“The more pages you mail out, the more it’s going to cost you in postage and paper,” he says, “and the more you’re going to want to try to get clients onto electronic statements.”
Since the new annual compensation and investment performance reports don’t need to be sent to clients until early 2017, most firms are still in the process of planning how those reports will look, and whether or not the new reports will be consolidated into existing client statements.
IFIC has developed model reports that dealers can use for guidance as they begin designing their new annual reports. Best is hopeful that firms will use those model reports, and particularly the plain-language definitions that IFIC has developed within them, so there is consistency within the investment industry.
“I think that [uniformity] will lead to an improved understanding,” she says, “and enable clients to compare, whether it’s investment to investment or firm to firm.”
However, client statements could end up looking considerably different from firm to firm. Many firms view their statements as a vehicle for conveying their brand, Binnendyk says. He notes that although Univeris and other vendors provide client account statement templates that firms can use, many dealers choose to design customized statements.
“Corporate statements are very much a reflection of a dealer’s brand. Most dealers take a lot of pride in what they produce and how they produce it, and what it represents to the individual investor,” says Binnendyk. “[Customized statements] are a way [for firms to] differentiate themselves.”
Some firms also may choose to include cost and performance information for products that are not covered by CRM2, although regulators may consider extending the requirements of the new regime to these products in the future in a subsequent wave of regulations. These types of assets include segregated funds (classed as insurance products), guaranteed investment certificates and principal-protected notes.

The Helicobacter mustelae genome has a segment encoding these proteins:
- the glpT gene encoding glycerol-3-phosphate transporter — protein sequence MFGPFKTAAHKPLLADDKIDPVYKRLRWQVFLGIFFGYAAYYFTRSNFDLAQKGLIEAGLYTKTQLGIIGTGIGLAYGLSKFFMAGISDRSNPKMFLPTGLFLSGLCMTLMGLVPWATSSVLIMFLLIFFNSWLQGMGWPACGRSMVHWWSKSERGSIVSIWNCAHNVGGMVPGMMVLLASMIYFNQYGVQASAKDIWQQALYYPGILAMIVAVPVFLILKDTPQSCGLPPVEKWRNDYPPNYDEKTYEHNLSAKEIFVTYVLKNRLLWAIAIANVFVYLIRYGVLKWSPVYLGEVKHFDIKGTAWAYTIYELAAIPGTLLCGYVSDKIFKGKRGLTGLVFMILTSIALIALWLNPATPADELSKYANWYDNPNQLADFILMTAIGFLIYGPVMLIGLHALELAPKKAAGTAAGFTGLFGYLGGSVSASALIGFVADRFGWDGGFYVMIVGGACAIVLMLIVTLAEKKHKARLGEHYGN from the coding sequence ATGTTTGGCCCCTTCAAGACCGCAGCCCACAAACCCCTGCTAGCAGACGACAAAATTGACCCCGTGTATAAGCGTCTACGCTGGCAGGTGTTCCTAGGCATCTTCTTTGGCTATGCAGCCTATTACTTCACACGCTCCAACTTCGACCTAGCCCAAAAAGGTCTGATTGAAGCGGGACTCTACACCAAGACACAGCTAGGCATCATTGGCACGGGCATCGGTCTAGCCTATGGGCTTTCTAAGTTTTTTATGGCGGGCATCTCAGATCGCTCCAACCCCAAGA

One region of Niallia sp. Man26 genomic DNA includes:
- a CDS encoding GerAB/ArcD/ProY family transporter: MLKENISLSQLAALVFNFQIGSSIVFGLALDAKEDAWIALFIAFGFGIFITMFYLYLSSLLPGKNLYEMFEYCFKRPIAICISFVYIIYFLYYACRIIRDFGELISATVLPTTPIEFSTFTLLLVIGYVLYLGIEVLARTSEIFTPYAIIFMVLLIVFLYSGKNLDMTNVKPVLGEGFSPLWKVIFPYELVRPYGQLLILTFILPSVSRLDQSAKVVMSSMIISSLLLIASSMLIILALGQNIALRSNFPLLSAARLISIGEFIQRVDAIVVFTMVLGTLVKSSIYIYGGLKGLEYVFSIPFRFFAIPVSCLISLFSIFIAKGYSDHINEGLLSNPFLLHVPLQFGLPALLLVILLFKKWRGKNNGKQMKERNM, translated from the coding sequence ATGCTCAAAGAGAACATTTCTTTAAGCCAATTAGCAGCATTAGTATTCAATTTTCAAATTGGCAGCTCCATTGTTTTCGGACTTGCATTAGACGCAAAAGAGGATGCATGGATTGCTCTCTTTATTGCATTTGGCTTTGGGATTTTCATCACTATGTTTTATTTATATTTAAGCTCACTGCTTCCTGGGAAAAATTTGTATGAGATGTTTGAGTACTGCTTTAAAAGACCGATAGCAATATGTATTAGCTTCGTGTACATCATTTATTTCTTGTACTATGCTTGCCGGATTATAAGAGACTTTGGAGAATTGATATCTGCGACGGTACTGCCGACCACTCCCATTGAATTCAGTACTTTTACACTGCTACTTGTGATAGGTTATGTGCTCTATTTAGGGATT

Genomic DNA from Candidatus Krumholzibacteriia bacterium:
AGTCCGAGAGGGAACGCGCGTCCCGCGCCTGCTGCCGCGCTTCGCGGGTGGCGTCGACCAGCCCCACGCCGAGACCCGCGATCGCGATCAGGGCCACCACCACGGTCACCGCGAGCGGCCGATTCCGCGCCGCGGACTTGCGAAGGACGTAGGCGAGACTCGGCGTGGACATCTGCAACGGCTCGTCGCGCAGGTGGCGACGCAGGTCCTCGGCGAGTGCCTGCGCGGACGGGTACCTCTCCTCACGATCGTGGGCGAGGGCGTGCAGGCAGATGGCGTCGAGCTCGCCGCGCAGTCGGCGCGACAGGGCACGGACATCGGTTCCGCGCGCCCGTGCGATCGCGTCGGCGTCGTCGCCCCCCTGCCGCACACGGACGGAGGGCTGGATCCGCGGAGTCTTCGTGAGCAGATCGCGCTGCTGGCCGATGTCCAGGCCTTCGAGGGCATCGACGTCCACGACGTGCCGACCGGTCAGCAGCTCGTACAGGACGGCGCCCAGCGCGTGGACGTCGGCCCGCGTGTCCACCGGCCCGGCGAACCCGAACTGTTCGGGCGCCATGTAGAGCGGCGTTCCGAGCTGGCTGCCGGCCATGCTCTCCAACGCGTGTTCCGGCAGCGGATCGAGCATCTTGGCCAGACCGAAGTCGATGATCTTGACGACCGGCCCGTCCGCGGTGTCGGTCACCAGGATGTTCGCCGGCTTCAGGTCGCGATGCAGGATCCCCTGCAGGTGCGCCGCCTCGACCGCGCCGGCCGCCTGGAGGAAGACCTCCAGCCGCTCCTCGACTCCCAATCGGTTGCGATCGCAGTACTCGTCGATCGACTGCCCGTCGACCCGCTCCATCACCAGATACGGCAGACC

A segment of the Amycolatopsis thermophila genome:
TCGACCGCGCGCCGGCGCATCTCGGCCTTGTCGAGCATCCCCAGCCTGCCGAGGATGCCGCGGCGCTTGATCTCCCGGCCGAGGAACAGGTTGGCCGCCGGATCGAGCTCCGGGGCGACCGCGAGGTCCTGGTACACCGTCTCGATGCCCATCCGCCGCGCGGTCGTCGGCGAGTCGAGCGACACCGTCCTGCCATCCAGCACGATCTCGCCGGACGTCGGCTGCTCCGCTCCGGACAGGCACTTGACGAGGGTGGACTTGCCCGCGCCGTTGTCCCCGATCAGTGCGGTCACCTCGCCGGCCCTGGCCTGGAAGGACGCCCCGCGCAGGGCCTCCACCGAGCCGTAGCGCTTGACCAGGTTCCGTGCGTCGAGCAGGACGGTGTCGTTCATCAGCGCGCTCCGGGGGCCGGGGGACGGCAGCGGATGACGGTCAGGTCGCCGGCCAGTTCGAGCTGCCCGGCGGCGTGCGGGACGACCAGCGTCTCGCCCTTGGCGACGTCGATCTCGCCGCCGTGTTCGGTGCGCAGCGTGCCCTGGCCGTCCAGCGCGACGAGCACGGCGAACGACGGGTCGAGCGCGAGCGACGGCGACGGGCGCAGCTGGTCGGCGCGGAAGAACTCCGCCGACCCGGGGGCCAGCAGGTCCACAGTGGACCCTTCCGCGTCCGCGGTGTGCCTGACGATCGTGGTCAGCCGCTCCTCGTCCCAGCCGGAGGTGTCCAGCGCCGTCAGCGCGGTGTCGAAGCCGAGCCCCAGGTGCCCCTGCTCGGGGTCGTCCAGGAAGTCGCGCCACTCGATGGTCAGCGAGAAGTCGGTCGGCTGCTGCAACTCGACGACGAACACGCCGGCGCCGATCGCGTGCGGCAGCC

According to Adrian Walrath, assistant director of policy with the Investment Industry Association of Canada (IIAC) in Toronto, many IIAC member firms have indicated that they intend to provide full reporting on some of these products. If they are important to a client’s portfolio, she notes, advisors should be prepared to explain to their clients why these assets are or are not included in the cost and performance reports.
As firms struggle to decide on the best way to present all of the new information, some may forgo their customized statements and switch to a template as an easier way to ensure they’re meeting all of the requirements.
“Given the amount of change required for the end of 2016, it remains to be seen whether dealers will continue to want to support that custom design or whether they will rely on just a standard template,” Binnendyk says. “I think most dealers will probably still want to maintain their own statements, but there may be some that find it’s not worth it anymore.”
Once client statements have been changed to meet all of the new requirements, it could take some time for clients to comprehend all of the new information.
“With any change, we have to anticipate that there is going to be some misunderstanding and some confusion,” says Best.
Financial services firms say the onus will be on advisors to spend time on walking clients through the new statements and helping them understand what the numbers mean, as well as highlighting the value that clients are receiving for the fees they’re paying. Many advisors are ahead of the game and have started having those conversations with clients. Best says that foresight will make client comprehension easier when clients receive their revamped statements for the first time.
Once the information is explained, Best anticipates that the new statements and reports will improve clients’ understanding of both how their investments are performing and of the fees they’re paying for the advice they’re receiving.
“It’s going to be laid out in a different way and it’s going to be highlighted,” Best says. “It’s really going to enhance the investor experience, with the information that they’re going to be getting.”